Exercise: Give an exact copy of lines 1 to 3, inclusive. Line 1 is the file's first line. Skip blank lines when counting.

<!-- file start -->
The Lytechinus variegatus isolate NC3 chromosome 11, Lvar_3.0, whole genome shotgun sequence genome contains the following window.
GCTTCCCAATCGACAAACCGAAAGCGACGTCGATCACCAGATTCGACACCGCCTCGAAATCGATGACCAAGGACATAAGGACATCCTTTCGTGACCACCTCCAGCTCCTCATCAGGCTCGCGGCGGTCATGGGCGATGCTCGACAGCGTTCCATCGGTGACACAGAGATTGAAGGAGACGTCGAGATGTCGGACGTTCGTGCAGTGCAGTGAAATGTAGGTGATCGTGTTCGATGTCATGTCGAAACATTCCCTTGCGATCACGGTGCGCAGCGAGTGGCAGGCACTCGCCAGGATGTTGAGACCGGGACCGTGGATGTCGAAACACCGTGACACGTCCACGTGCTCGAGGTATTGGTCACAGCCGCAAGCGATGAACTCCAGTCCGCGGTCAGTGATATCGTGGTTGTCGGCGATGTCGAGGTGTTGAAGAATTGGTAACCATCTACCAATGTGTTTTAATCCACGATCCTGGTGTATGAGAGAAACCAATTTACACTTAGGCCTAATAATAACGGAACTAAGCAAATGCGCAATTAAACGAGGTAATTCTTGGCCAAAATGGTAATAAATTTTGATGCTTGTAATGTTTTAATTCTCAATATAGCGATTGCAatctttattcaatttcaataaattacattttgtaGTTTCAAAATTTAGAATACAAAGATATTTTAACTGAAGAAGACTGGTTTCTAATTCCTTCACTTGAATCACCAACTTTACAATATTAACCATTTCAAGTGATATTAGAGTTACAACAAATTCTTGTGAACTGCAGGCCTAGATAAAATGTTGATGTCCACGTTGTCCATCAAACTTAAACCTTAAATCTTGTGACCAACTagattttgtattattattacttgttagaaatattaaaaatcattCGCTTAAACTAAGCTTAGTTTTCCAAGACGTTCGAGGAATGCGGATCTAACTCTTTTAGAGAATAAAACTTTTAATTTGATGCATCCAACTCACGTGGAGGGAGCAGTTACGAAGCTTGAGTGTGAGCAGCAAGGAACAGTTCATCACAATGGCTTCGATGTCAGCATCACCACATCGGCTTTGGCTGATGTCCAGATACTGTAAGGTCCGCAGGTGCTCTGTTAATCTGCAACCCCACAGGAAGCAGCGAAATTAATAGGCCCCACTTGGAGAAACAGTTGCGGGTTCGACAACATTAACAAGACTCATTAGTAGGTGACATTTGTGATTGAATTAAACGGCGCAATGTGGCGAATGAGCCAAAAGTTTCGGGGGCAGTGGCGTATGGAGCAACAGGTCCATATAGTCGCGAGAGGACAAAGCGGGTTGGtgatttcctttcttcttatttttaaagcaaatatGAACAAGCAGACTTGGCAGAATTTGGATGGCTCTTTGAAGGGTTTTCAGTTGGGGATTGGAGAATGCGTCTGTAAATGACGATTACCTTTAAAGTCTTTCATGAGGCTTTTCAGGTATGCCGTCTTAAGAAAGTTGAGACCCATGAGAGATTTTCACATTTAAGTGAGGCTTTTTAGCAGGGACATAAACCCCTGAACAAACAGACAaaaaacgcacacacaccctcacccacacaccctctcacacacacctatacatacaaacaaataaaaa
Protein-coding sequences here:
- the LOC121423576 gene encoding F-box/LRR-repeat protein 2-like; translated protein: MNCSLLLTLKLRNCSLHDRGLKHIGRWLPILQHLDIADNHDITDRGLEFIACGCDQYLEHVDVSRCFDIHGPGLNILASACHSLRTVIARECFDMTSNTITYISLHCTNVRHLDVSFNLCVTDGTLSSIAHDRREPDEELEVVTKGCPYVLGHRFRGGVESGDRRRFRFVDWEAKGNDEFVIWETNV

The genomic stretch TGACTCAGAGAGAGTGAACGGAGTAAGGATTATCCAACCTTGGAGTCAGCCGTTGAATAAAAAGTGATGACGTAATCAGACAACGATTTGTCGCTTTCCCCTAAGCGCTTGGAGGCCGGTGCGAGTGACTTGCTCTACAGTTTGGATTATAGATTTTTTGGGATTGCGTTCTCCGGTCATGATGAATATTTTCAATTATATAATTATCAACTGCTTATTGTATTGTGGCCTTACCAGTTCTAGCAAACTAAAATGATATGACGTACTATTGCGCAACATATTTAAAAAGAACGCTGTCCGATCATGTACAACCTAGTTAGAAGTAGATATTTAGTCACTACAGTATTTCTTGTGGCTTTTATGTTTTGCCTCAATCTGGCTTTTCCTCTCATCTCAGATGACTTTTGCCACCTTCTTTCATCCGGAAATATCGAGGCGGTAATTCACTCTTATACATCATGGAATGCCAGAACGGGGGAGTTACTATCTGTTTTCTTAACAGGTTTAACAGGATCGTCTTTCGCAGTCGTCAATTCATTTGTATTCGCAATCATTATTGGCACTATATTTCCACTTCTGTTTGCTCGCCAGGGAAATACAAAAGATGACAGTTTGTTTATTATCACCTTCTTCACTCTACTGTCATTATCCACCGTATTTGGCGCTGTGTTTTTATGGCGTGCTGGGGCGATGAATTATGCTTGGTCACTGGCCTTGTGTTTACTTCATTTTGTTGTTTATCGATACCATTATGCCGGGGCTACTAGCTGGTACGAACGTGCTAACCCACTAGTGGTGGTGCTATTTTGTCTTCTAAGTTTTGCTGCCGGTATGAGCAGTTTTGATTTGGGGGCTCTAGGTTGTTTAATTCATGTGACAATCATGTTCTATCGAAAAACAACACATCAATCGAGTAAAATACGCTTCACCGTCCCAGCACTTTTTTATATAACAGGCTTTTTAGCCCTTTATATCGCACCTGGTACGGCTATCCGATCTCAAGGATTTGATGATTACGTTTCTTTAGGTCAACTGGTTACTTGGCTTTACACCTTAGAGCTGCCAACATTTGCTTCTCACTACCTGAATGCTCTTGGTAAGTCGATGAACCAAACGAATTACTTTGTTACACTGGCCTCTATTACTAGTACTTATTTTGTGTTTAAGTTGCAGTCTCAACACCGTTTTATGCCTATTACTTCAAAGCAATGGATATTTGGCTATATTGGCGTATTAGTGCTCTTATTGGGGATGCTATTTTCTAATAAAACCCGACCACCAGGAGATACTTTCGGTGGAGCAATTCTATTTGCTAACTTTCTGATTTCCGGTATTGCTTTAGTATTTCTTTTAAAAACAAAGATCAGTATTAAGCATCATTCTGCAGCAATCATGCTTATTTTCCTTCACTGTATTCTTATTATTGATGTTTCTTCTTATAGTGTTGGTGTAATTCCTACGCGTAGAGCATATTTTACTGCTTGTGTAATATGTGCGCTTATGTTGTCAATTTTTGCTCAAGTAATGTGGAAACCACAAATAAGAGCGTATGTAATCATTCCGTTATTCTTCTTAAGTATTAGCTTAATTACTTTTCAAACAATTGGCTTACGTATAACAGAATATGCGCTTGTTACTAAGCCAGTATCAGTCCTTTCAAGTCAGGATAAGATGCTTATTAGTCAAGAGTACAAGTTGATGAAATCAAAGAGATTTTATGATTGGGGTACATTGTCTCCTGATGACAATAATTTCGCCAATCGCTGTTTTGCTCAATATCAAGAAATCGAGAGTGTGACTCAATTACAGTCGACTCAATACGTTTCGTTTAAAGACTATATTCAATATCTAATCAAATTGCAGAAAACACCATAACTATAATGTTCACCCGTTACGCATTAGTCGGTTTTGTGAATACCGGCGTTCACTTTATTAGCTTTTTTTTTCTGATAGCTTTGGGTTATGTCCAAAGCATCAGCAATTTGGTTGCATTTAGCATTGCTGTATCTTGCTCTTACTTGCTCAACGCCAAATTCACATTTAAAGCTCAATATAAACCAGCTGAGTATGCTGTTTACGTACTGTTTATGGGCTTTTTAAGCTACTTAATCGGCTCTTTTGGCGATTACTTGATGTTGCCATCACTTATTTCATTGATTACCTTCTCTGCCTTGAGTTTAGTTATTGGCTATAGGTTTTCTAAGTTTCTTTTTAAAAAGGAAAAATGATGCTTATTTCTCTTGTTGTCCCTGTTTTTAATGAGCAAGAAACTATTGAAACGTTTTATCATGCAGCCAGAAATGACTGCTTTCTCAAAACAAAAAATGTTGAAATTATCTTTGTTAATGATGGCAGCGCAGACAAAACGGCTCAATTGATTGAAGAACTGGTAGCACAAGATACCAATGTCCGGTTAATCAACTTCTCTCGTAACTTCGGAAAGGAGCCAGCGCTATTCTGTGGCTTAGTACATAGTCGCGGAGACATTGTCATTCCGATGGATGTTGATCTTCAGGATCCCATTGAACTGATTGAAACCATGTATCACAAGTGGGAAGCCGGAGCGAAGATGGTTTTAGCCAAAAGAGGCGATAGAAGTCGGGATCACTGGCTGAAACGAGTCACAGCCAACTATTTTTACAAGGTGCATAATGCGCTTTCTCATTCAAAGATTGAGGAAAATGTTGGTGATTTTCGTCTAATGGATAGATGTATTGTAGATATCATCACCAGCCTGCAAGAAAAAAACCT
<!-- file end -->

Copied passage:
The Lytechinus variegatus isolate NC3 chromosome 11, Lvar_3.0, whole genome shotgun sequence genome contains the following window.
GCTTCCCAATCGACAAACCGAAAGCGACGTCGATCACCAGATTCGACACCGCCTCGAAATCGATGACCAAGGACATAAGGACATCCTTTCGTGACCACCTCCAGCTCCTCATCAGGCTCGCGGCGGTCATGGGCGATGCTCGACAGCGTTCCATCGGTGACACAGAGATTGAAGGAGACGTCGAGATGTCGGACGTTCGTGCAGTGCAGTGAAATGTAGGTGATCGTGTTCGATGTCATGTCGAAACATTCCCTTGCGATCACGGTGCGCAGCGAGTGGCAGGCACTCGCCAGGATGTTGAGACCGGGACCGTGGATGTCGAAACACCGTGACACGTCCACGTGCTCGAGGTATTGGTCACAGCCGCAAGCGATGAACTCCAGTCCGCGGTCAGTGATATCGTGGTTGTCGGCGATGTCGAGGTGTTGAAGAATTGGTAACCATCTACCAATGTGTTTTAATCCACGATCCTGGTGTATGAGAGAAACCAATTTACACTTAGGCCTAATAATAACGGAACTAAGCAAATGCGCAATTAAACGAGGTAATTCTTGGCCAAAATGGTAATAAATTTTGATGCTTGTAATGTTTTAATTCTCAATATAGCGATTGCAatctttattcaatttcaataaattacattttgtaGTTTCAAAATTTAGAATACAAAGATATTTTAACTGAAGAAGACTGGTTTCTAATTCCTTCACTTGAATCACCAACTTTACAATATTAACCATTTCAAGTGATATTAGAGTTACAACAAATTCTTGTGAACTGCAGGCCTAGATAAAATGTTGATGTCCACGTTGTCCATCAAACTTAAACCTTAAATCTTGTGACCAACTagattttgtattattattacttgttagaaatattaaaaatcattCGCTTAAACTAAGCTTAGTTTTCCAAGACGTTCGAGGAATGCGGATCTAACTCTTTTAGAGAATAAAACTTTTAATTTGATGCATCCAACTCACGTGGAGGGAGCAGTTACGAAGCTTGAGTGTGAGCAGCAAGGAACAGTTCATCACAATGGCTTCGATGTCAGCATCACCACATCGGCTTTGGCTGATGTCCAGATACTGTAAGGTCCGCAGGTGCTCTGTTAATCTGCAACCCCACAGGAAGCAGCGAAATTAATAGGCCCCACTTGGAGAAACAGTTGCGGGTTCGACAACATTAACAAGACTCATTAGTAGGTGACATTTGTGATTGAATTAAACGGCGCAATGTGGCGAATGAGCCAAAAGTTTCGGGGGCAGTGGCGTATGGAGCAACAGGTCCATATAGTCGCGAGAGGACAAAGCGGGTTGGtgatttcctttcttcttatttttaaagcaaatatGAACAAGCAGACTTGGCAGAATTTGGATGGCTCTTTGAAGGGTTTTCAGTTGGGGATTGGAGAATGCGTCTGTAAATGACGATTACCTTTAAAGTCTTTCATGAGGCTTTTCAGGTATGCCGTCTTAAGAAAGTTGAGACCCATGAGAGATTTTCACATTTAAGTGAGGCTTTTTAGCAGGGACATAAACCCCTGAACAAACAGACAaaaaacgcacacacaccctcacccacacaccctctcacacacacctatacatacaaacaaataaaaa
Protein-coding sequences here: